Older children were seen by Piaget as better able to appreciate how people have different perspectives on the world. Therefore, he believed that they could see how cooperation and negotiation are important in setting and changing rules. Older children were also thought to have a greater understanding of others’ intentions. So, in the scenarios described above, they tended to judge the child who broke one cup as naughtier because of his ‘bad’ motive.

 
Right and wrong pictured by 6 year-old Jack from Silverstone Infant School Copyrighted image Icon Copyright: OU

Building on this theory, another psychologist named Lawrence Kohlberg conducted detailed interviews about situations involving complex moral choices. For example, children, adolescents, and adults were asked to decide if a man who cannot afford to pay for some overpriced medicine to save his dying wife should break into the pharmacy to steal the drug. Kohlberg’s interest was not so much in the actual choices selected by a person, but rather in the ways in which the person reasoned about the dilemma.

 

Kohlberg argued that at early stages of moral development there is a focus on punishment and rewards (e.g., ‘you shouldn’t steal because you’ll be caught and sent to jail’, or ‘if you let your wife die, you’ll get in trouble’). But as children grow older, they enter stages where they emphasize social harmony and law and order (e.g., ‘no one will think you’re bad if you steal the drug’, or ‘even if his wife is dying, you still have to obey the law’). Some individuals, according to Kohlberg, reach the highest levels of moral reasoning and consider universal, ethical principles that transcend law.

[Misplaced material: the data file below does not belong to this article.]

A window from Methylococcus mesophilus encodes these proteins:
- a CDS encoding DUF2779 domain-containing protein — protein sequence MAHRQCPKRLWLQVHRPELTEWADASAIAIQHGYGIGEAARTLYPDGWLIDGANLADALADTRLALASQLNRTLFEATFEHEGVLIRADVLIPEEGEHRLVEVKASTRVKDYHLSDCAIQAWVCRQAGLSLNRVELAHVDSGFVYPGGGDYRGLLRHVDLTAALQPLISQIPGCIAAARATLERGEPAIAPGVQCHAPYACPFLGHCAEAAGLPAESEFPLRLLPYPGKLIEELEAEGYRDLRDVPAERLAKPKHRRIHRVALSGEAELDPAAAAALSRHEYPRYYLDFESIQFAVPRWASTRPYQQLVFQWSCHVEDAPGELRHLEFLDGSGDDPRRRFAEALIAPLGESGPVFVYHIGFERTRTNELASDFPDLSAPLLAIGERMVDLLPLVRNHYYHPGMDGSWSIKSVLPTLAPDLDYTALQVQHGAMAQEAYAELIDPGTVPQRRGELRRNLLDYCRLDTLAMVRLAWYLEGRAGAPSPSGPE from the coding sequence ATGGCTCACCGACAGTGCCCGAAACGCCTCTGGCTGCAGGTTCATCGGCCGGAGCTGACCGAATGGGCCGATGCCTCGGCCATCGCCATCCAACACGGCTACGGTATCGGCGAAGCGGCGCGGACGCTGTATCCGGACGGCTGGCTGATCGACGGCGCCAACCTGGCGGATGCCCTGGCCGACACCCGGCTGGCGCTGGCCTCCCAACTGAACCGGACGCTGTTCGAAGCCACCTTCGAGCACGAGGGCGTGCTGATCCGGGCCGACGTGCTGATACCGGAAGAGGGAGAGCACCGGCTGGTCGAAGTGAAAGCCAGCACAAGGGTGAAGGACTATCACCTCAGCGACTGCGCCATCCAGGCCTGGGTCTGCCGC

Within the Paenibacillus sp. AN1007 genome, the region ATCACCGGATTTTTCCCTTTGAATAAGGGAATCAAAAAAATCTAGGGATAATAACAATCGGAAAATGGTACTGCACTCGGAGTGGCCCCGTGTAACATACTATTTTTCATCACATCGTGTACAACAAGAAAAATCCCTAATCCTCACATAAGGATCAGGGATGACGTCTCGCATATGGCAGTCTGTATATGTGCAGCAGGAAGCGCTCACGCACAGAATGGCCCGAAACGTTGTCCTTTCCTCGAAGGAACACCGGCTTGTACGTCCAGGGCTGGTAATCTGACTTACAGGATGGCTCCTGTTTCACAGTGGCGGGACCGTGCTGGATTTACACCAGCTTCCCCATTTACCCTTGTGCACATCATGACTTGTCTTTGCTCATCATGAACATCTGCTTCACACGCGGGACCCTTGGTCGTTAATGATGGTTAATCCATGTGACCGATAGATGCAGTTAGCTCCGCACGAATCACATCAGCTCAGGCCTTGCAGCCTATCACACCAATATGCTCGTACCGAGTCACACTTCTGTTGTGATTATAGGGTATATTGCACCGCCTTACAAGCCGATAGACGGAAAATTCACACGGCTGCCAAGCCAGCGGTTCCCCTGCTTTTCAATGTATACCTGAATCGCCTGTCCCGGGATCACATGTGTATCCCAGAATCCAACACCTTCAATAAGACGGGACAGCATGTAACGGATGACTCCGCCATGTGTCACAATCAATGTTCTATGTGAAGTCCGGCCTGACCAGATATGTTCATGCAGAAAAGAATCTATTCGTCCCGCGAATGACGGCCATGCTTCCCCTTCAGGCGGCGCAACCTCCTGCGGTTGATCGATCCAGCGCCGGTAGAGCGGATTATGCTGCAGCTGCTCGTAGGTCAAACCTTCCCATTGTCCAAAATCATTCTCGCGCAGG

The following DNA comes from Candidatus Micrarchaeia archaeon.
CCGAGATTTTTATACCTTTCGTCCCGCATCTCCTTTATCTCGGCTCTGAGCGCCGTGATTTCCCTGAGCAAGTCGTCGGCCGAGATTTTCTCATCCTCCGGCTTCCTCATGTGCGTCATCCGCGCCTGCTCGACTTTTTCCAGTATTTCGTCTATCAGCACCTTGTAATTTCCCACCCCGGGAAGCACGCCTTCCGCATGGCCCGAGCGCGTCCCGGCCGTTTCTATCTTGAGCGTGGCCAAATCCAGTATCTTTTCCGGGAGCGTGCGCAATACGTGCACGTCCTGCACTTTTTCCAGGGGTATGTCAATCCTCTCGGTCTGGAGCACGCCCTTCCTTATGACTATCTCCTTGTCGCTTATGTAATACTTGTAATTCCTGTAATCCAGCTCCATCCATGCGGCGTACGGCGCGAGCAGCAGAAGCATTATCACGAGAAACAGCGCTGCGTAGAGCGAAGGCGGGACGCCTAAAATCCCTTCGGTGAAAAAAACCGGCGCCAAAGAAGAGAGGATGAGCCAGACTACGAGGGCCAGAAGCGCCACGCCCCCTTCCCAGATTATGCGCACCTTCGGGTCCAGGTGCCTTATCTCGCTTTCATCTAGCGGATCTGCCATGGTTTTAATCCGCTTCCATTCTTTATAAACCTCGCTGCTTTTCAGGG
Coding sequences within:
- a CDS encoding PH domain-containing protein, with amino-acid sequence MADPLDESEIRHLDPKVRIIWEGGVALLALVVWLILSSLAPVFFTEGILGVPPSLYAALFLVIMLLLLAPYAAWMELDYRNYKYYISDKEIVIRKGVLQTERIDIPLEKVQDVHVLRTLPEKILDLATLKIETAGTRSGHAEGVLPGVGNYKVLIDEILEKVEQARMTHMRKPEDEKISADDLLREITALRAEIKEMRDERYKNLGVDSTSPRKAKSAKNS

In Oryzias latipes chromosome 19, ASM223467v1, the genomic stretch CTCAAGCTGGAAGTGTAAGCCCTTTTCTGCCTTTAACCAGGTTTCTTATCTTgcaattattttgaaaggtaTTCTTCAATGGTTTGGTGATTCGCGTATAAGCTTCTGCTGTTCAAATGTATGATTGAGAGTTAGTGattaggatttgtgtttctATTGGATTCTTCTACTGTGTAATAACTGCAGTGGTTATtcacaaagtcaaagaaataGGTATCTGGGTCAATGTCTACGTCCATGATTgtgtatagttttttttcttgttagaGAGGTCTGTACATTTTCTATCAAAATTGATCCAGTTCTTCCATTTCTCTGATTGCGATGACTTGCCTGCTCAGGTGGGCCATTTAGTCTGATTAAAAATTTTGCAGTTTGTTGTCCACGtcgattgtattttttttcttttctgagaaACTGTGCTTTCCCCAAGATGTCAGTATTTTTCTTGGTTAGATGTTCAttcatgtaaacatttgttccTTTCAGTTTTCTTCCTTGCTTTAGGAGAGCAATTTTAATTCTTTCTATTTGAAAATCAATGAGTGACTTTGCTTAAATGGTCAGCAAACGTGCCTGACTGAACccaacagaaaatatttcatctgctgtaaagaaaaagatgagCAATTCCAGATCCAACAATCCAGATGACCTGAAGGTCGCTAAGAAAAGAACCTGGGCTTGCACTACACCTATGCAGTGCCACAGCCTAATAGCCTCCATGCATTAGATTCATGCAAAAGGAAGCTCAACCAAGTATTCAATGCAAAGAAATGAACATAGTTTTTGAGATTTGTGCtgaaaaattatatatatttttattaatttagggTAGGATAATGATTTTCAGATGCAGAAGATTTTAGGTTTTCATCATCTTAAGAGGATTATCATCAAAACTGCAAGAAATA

However, we can’t simply explain changes in children’s thinking about moral dilemmas in terms of increased reasoning skills as children get older. We have already seen an example of cultural differences in how children respond to moral dilemmas, and some researchers have even argued that boys and girls are brought up to have different moral orientations.

Of course, we should be cautious about making big generalizations about cultural or gender differences, but these arguments highlight the point that the norms and values that are prominent in a child’s life need to be considered alongside any changes in the child’s cognitive development. Similarly, research has made it clear that in addition to young children’s growing reasoning skills, their experiences within their family and with their friends can help them gain an insight into the important distinction between moral rules (e.g., not hitting others) and social conventions (e.g., table manners).